My thoughts are interrupted by the sound of boiling water. A while later, she prepares two cups of herbal tea. We both know I won’t drink my serving, but it’s a show of consideration. I stare at the swirling tea leaves and ponder our relationship.

She was willing to tell me about herself. It wasn’t easy, so she broke it up over several days. I also offered to talk, yet she rejected it with a thoughtful smile. That consideration wounds me… despite the fact I had just said things are fine as they are.

Do I want something to change after all?

I unconsciously grab the cup as I slip back into my old ways. Helena freezes on the spot, watching in anticipation. I realise my folly and let go, releasing the tension in the air.

I silently hope our relationship could last, as my cup of tea turns cold.


My lesson for today ends. It’s just general knowledge and the history of Aren from the point of view of the Reinsol Kingdom. Lately, she has been sharing current news she heard from the children. It’s less of a learning experience and more of a friendly conversation.


“So a new crop was introduced from the New Frontier. Instead of eating the leaves, they say you eat the deformed tubers that grow underground. Apparently, it’s poisonous if the tubers are exposed to sunlight, but some of the farmers have been willing to cultivate this bizarre plant.”


Wait, isn’t that a potato? I heard the countries of Aren are in a race to colonise the “New Frontier”, but isn’t it this world’s equivalent of the new world, America? Territorial disputes or maybe even a civil war could break out.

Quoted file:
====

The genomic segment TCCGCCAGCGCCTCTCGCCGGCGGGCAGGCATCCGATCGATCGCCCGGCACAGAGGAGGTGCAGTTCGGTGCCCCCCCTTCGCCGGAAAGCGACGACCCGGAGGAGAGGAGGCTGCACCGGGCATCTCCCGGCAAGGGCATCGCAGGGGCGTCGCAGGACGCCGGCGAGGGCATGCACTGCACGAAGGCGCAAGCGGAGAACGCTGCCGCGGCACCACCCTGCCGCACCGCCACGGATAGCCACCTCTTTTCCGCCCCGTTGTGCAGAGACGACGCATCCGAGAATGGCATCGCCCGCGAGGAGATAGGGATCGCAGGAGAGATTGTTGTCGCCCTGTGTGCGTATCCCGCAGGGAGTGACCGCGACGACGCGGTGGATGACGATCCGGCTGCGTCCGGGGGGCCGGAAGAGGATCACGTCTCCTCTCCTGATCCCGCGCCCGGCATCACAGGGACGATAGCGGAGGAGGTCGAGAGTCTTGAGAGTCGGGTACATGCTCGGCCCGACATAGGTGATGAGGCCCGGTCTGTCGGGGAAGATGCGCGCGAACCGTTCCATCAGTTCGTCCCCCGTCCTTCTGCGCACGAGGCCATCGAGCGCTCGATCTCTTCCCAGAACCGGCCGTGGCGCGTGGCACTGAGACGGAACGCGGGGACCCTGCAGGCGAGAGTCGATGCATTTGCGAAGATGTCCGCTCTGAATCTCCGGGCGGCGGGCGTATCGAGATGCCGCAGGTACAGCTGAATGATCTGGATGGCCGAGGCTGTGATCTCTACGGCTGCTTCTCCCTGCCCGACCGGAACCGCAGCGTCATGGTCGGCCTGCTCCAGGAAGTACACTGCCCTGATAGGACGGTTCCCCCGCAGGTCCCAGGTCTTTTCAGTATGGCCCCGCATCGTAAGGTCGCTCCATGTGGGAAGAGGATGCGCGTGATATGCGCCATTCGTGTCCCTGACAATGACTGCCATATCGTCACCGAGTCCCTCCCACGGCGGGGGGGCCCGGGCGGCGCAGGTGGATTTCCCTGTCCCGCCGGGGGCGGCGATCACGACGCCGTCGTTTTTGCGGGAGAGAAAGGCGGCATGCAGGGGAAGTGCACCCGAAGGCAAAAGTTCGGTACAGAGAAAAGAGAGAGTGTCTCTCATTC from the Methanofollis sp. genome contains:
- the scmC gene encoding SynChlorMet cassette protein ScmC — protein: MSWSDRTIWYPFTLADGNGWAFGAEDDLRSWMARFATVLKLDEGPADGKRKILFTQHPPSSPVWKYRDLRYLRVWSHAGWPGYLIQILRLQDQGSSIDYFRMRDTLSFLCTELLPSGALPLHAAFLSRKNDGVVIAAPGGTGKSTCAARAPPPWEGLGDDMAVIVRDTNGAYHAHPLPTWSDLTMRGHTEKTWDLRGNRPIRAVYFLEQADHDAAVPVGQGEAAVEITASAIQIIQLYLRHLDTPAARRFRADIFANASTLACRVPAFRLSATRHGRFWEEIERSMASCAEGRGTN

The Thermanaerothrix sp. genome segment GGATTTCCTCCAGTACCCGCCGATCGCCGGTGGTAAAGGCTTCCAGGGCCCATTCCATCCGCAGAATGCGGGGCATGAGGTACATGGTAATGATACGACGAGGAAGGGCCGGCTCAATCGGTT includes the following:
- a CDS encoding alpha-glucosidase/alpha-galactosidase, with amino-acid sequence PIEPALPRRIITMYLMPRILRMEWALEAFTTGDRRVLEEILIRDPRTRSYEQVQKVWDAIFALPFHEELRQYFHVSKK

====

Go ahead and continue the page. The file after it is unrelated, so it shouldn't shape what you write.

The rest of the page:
“Eh, there was such a plant in this world?”

“Surprising, isn’t it?”

“I guess there are still many strange things in Garea that defy common sense.”


Helena appears amused at my words. Did I mispronounce something?


“Enbos, your literacy is already as good as mine in only eight months.”


Eh? Didn’t I just make a mistake? Are you being sarcastic?


“I’ve already taught you everything I know about Aren. Wouldn’t you agree it’s time you should start experiencing it for yourself?”


Why are saying such a thing? Have I finally overstayed my welcome, or… are you worried you’re binding me to this place?


“I’m not going anywhere without you, Helena. If I’m going to travel, you will have to come with me.”


Huh, what the hell am I saying!? It almost sounds like a… look, she’s even blushing a little! I would cover my face in shame, but it’s already hidden behind a smooth, simple mask. I’m getting better at making these.


“You know I can’t, Enbos. My body is not as “enduring” as yours.”

“Who knows? Maybe travelling will do wonders for you.”

“I-it’s impossible. Also, if people discover my condition, we’ll be chased out. Sometimes, I feel I’m not really human…”

“Please don’t say those things to me!”


I unexpectedly lash out, stirring Helena from her self-pity. It’s a feeling I know all too well, and compared to my undead form, she is indubitably human.

Seemingly in understanding, she casts down her eyes and asks, “Forgive me, Tyler.”

It’s the first time she has used my actual name.


“Don’t sweat it.”

“You know, you use the strangest phrases. I hope I don’t copy you and start teaching Anna, Kyle and Joel the same thing.”


I laugh at her joke as the mood considerably lightens. It’s getting late, and now is the best moment to leave. But before I could get up and fetch my sword, she places her hand atop my own.


“Enbos, before you go, I have a sma~ll request…”

“… Why do I have a bad feeling?”